Diabetes Wounds: Caring for Foot Ulcers and Other Wounds

Diabetes wounds can be some of the most challenging to treat, even for the most experienced wound care professionals. As the prevalence of diabetes continues to grow, with 38% of U.S. adults having prediabetes, whether you are new to wound care or a seasoned professional, you will most likely encounter patients with diabetes on an increasing basis.

The American Diabetes Association recognizes November as American Diabetes Month, and as of 2022, diabetes has affected 37.3 million people in the United States. Having diabetes can complicate and delay the healing process of any type of wound, including pressure injuries, venous ulcers, arterial ulcers, or trauma wounds.

However, diabetes wounds can be especially pervasive, as they are known to be slow to heal, and there are numerous reasons why. One reason is that the cells most responsible for healing cannot correctly function when the patient has elevated blood sugars or has developed hyperglycemia with an increased risk for arterial disease.

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Understanding the Foundation of Wound Care Treatments

A healthy wound environment is essential for healing. The type of wound care treatment chosen can have either a positive or a negative effect on this process. Starting with the basics and adding on treatments as needed can make a big difference.

Treatment choices are based on the etiology of the wound, wound environment, and the patient’s underlying medical conditions. We’ll begin with the basics of wound care and then look at additional treatments and adjunct therapies.

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Wound Care Basics: Types of Wounds

Wound care professionals need a baseline knowledge of the different types of wounds they encounter. Correctly diagnosing and treating the wound as well as any underlying causes, will give you and the patients you care for the best chance of success.

Types of wounds are classified as either acute or chronic. Let’s first look at acute wounds, which tend to move along the healing continuum normally and usually heal within six-eight weeks.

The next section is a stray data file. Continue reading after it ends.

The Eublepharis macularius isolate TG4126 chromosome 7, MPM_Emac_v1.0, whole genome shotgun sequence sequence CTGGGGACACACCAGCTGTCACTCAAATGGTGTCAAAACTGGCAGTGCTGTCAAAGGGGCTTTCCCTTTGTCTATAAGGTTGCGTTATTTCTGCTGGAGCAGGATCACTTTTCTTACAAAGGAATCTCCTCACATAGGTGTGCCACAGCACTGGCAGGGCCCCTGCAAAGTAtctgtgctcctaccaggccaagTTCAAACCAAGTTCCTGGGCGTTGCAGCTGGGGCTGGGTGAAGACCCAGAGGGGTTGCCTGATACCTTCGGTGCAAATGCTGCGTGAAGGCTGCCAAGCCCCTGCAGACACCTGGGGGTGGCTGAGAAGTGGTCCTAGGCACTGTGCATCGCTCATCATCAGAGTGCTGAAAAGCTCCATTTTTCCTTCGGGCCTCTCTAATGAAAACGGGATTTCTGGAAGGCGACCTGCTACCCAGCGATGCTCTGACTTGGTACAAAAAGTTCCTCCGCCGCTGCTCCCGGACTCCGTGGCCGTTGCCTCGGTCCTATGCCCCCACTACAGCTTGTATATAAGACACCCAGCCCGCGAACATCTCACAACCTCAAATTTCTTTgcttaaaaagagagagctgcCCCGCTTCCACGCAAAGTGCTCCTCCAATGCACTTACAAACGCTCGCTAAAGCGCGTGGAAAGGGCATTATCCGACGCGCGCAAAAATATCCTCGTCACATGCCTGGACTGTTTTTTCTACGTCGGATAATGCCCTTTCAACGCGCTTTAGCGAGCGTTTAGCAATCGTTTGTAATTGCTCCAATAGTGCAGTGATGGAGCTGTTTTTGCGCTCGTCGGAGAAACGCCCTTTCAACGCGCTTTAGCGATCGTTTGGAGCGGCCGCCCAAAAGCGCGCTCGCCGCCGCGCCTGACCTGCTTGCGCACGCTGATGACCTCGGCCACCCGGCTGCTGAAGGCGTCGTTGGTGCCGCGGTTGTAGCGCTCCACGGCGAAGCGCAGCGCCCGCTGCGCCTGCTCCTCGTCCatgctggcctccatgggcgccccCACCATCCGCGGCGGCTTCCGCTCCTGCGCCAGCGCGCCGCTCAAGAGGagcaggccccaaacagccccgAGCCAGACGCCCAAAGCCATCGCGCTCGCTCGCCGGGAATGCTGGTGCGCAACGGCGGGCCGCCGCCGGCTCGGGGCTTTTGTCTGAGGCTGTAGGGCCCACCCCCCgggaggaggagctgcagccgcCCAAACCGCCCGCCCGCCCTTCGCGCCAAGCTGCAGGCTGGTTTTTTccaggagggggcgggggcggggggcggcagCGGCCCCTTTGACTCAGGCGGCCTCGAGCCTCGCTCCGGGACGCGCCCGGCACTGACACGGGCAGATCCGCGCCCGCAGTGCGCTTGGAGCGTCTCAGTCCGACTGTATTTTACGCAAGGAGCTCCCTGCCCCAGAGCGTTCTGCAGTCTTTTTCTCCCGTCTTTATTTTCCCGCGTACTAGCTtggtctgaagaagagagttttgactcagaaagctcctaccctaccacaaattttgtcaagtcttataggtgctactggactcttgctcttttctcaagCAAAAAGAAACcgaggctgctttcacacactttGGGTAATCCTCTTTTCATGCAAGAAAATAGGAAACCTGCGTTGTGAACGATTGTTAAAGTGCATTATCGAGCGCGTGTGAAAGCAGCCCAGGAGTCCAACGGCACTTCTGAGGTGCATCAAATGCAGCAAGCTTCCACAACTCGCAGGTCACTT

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Managing Pressure Injuries: 6 Key Considerations

Wound care is an exciting specialty that requires continuous learning.

With various wound types and multiple wound care products and treatments available, clinicians strive to stay up to date on evidence-based practices to ensure they are providing patients with current standards of care.

Managing pressure injuries is one area of wound care that many wound care professionals encounter regularly, as they are pervasive across the healthcare continuum.

Whether you work in home health, acute care, or long-term care, you should be aware of some key concepts when managing pressure injuries, as explained by Don Wollheim, MD, FAPWCA, WCC, DWC.

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Wound Care Nurse Duties

Patients with a diverse range of health conditions rely on wound care nurses to manage their treatment and keep them safe from infection. But what exactly do wound care nurse duties include?

Wound care nurses perform a wide variety of critical services, from assessing diabetic foot conditions and mitigating infections to developing treatment plans and caring for pressure injuries.

The importance of wound care in nursing relates to the ability to reduce a patient’s pain and promote healing as quickly and completely as possible. To become a certified wound care nurse, you will need to enroll in specialized wound care courses. These courses provide nurses with the wound care information they need to remain current with evolving care standards, enhance their knowledge of skin and wound management, and stay legally defensible at bedside.

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What Happened to Practicing Wound Care Basics?

Having been involved in wound care for about 25 years, I have seen many changes in our understanding of wound healing, research evidence, and technology, often straying from wound care basics.  

As I hear my students describe common practices today and the many myths of wound care, I’m led to wonder, “What happened to starting with wound care basics for healing?”